Saturated vs Unsaturated Fat (1)

I am frequently asked, "Dr. Press, I hear so much about saturated and unsaturated fats, and omega-3 this and omega-6 that. What's the deal with this stuff?" Well, it's actually a somewhat complicated question, but the answer is not too hard to understand if we break it down. Since this is a sort-of long topic, I'm going to talk about saturated vs unsaturated in this part, and talk about omega fats in my next blog post.

There are three types of macronutrients, sugars (carbohydrates), oils (fats), and proteins. Recall back to your high school chemistry (yeah, I know you don't want to, but bear with me for a moment :-P ), that atoms can make one, two, or three bonds with each other. Carbon especially likes to do this, and likes to form long chains. So basically, fats are just long chains of carbon atoms, with some oxygen and hydrogen thrown in for good measure.

If you're having trouble visualizing what this looks like, I'll use a metaphor borrowed (really stolen) from Alton Brown's TV show, Good Eats. Imagine a roller coaster, where all the cars represent carbon atoms,


and all of the seats are occupied by hydrogen atoms, who represent the people riding the roller coaster.

This is a saturated fat. All of the empty seats have nice, happy people in them.

Saturated fats are solid at room temperature, and melt in response to heat. Examples are coconut oil, ghee, butter, lard, duck fat, and others.

An unsaturated fat then, is one in which there are unoccupied seats on the car.


Unsaturated fats are liquid at room temperature. Examples include olive oil, sesame oil, fish oil, flax-seed oil, avocado oil, and others. There are two kinds of unsaturated fats, monounsaturated, meaning that there is only one empty seat on the train, and polyunsaturated, meaning that more than one seat on the train is empty.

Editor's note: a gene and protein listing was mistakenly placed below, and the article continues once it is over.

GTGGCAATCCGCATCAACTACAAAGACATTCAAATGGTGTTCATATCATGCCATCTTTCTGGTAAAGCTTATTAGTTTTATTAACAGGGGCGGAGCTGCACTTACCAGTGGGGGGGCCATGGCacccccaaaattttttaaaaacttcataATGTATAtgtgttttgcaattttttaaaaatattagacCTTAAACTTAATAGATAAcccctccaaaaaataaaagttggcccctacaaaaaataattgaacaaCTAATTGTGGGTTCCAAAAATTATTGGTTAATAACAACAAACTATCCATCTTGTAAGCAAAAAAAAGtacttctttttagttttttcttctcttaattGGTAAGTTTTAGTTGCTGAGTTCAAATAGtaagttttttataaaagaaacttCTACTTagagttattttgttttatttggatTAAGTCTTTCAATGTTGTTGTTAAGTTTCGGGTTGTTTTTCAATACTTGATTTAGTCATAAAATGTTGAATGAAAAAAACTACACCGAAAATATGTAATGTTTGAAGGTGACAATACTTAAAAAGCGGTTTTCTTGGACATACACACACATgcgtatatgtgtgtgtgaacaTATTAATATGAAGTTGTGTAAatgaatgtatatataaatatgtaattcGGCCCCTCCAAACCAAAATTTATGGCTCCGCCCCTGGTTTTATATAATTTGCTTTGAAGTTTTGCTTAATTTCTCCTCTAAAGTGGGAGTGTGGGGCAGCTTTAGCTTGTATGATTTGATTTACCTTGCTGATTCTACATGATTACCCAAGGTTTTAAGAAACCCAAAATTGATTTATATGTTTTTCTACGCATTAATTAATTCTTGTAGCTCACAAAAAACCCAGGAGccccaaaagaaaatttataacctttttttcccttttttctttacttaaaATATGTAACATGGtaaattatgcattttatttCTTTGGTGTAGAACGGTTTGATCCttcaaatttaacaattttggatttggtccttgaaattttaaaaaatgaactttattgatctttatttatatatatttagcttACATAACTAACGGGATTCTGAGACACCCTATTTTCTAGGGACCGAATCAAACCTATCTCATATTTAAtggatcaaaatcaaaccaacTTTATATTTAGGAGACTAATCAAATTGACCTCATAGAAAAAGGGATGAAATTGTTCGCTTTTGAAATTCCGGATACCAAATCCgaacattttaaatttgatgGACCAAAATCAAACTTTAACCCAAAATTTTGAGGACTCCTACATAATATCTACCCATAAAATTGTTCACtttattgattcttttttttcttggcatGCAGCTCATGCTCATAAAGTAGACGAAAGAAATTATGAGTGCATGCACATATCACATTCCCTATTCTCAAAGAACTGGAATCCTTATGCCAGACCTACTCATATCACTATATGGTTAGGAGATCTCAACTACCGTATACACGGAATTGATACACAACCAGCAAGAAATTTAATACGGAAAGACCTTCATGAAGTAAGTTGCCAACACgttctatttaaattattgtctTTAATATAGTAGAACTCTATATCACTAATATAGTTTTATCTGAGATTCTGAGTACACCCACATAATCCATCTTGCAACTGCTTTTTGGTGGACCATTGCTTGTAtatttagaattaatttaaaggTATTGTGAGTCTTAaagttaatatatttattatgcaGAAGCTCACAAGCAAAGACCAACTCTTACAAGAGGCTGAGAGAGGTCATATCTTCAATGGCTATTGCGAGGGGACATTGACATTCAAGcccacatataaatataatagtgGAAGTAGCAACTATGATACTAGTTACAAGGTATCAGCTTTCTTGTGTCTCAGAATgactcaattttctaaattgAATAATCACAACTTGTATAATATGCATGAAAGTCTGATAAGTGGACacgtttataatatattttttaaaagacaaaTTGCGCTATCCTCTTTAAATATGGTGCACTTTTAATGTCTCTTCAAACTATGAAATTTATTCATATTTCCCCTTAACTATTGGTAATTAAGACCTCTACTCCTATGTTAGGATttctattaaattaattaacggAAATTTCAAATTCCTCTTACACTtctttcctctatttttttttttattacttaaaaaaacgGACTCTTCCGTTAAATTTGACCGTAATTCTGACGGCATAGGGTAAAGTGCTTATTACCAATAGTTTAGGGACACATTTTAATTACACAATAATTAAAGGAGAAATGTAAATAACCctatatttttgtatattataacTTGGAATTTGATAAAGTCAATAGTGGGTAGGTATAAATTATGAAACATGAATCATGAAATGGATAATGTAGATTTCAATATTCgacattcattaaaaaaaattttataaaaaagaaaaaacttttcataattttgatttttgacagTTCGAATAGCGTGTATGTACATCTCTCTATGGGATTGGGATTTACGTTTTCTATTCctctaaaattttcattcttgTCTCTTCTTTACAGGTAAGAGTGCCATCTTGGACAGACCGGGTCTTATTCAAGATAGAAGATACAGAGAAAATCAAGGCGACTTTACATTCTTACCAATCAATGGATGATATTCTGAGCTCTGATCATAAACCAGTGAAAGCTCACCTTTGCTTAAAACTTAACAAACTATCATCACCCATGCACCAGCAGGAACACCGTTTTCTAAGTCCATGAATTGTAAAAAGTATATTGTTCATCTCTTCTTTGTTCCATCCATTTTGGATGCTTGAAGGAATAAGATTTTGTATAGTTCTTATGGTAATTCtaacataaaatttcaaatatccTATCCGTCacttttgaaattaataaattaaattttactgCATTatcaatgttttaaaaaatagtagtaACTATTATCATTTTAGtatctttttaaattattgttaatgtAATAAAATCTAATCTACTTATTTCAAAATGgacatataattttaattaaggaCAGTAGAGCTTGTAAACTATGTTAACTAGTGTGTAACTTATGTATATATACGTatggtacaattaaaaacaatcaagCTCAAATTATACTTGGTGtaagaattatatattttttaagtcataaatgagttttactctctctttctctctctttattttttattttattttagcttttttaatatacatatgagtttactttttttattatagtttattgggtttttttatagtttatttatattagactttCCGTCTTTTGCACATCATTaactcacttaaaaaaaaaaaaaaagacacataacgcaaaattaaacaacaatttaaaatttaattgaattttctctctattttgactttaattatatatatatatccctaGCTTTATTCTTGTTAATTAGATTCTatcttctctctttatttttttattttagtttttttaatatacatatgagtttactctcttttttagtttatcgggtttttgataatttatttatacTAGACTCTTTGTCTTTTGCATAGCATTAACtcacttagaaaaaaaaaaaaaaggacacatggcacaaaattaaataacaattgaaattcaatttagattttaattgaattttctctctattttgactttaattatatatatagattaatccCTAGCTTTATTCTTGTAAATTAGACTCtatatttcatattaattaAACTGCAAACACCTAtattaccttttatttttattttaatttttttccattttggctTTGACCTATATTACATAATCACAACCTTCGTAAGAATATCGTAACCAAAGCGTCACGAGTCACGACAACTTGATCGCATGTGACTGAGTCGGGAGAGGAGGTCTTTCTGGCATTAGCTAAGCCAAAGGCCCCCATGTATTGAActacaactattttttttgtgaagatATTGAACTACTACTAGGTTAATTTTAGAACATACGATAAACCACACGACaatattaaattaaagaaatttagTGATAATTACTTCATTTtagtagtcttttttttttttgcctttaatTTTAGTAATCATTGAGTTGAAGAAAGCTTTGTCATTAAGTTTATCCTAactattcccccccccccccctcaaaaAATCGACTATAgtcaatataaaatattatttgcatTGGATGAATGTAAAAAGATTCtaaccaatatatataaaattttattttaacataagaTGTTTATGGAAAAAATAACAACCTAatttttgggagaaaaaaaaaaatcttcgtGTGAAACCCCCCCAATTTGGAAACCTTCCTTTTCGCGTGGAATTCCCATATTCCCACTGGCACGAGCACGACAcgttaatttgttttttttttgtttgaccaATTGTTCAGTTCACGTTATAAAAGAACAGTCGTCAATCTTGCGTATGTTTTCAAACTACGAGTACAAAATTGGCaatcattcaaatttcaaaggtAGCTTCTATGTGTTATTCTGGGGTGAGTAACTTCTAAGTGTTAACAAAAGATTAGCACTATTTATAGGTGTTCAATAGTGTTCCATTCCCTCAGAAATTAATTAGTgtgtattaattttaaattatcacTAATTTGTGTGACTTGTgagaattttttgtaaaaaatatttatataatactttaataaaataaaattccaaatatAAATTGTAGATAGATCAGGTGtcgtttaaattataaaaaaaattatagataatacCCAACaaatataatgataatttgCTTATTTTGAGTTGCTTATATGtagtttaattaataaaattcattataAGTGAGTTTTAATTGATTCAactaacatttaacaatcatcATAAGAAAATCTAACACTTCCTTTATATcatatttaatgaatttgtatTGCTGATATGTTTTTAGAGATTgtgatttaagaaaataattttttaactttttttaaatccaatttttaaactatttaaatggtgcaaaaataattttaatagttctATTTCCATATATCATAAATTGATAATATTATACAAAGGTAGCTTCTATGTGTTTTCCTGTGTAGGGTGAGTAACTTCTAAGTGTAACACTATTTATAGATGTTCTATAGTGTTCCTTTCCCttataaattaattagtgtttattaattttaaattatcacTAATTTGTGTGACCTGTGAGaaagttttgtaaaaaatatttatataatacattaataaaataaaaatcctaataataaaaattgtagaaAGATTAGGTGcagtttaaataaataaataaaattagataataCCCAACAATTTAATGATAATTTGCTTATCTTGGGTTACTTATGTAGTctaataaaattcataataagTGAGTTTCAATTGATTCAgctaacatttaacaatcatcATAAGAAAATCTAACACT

So, now that you understand the difference between saturated and unsaturated fat, let's talk about why you shouldn't use unsaturated fats for cooking. The more unsaturated the fat is, i.e. the more empty seats, the more vulnerable the fat is to going rancid. When a fat becomes rancid, it means that oxygen jumps into the empty seat on the train. In this metaphor, oxygen represents the annoying, screaming kid that makes a lot of noise, kicks the back of your chair, and generally ruins your ride.


In the body, rancid fats promote the formation of free-radicals. Free-radicals are chemicals that are super-reactive, and damage cells and DNA. Free-radicals are stopped by antioxidants (and this topic is also quite interesting, but is the subject of another blog post).

Anyway, when you cook with an unsaturated fat, heating it up makes the fat more vulnerable to oxygen getting in, and ruining it. This is why you should never cook with olive oil, or other unsaturated fats. It is much better to use a healthy fat like coconut oil, which has no open seats on the train for oxygen to get in, and doesn't mind being heated up.

If you must cook with an unsaturated fat (and you should avoid doing so if at all possible), only use a monounsaturated fat, rather than a polyunsaturated one. Polyunsaturated fats like soybean, corn and safflower oils must be kept cold, and stored in dark bottles to prevent rancidity. Rancid fats are very bad for your body, and polyunsaturated fats go rancid very easily.

So, breaking it down, cook with healthy saturated fats like coconut oil, only use monounsaturated fats like olive oil for cold, or room temperature applications, and only use them in gentle heating applications if absolutely necessary, and never heat polyunsaturated fats. Store all unsaturated fats in dark bottles, away from light and heat, and keep polyunsaturated fats cold, to prevent them spoiling.

To learn more about nutrition, and healthy eating, call 201-569-144 and make an appointment with Dr. Stephen Press. You will learn how the effects of diet and exercise, as well as vitamins and supplements can all make a huge difference to your health.